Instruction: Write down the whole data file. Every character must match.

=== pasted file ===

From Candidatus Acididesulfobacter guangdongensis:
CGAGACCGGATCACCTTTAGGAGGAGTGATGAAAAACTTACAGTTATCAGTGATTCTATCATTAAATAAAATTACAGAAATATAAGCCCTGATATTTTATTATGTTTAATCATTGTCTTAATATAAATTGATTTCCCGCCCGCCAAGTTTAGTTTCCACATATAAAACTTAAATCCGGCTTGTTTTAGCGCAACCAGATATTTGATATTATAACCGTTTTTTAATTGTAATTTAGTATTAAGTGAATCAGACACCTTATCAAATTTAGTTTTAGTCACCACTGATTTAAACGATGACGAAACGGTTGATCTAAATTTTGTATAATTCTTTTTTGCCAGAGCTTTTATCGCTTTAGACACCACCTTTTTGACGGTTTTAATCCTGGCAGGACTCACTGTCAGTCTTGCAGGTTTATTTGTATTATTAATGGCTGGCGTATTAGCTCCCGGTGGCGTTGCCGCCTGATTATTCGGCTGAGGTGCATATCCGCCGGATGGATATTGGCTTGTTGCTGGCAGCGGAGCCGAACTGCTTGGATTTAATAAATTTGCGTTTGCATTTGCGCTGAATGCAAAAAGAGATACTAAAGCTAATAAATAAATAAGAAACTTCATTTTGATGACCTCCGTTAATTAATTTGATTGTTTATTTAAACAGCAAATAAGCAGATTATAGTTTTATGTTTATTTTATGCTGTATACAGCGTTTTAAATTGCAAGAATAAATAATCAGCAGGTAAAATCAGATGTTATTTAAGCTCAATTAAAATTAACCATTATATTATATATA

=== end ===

From Candidatus Acididesulfobacter guangdongensis:
CGAGACCGGATCACCTTTAGGAGGAGTGATGAAAAACTTACAGTTATCAGTGATTCTATCATTAAATAAAATTACAGAAATATAAGCCCTGATATTTTATTATGTTTAATCATTGTCTTAATATAAATTGATTTCCCGCCCGCCAAGTTTAGTTTCCACATATAAAACTTAAATCCGGCTTGTTTTAGCGCAACCAGATATTTGATATTATAACCGTTTTTTAATTGTAATTTAGTATTAAGTGAATCAGACACCTTATCAAATTTAGTTTTAGTCACCACTGATTTAAACGATGACGAAACGGTTGATCTAAATTTTGTATAATTCTTTTTTGCCAGAGCTTTTATCGCTTTAGACACCACCTTTTTGACGGTTTTAATCCTGGCAGGACTCACTGTCAGTCTTGCAGGTTTATTTGTATTATTAATGGCTGGCGTATTAGCTCCCGGTGGCGTTGCCGCCTGATTATTCGGCTGAGGTGCATATCCGCCGGATGGATATTGGCTTGTTGCTGGCAGCGGAGCCGAACTGCTTGGATTTAATAAATTTGCGTTTGCATTTGCGCTGAATGCAAAAAGAGATACTAAAGCTAATAAATAAATAAGAAACTTCATTTTGATGACCTCCGTTAATTAATTTGATTGTTTATTTAAACAGCAAATAAGCAGATTATAGTTTTATGTTTATTTTATGCTGTATACAGCGTTTTAAATTGCAAGAATAAATAATCAGCAGGTAAAATCAGATGTTATTTAAGCTCAATTAAAATTAACCATTATATTATATATA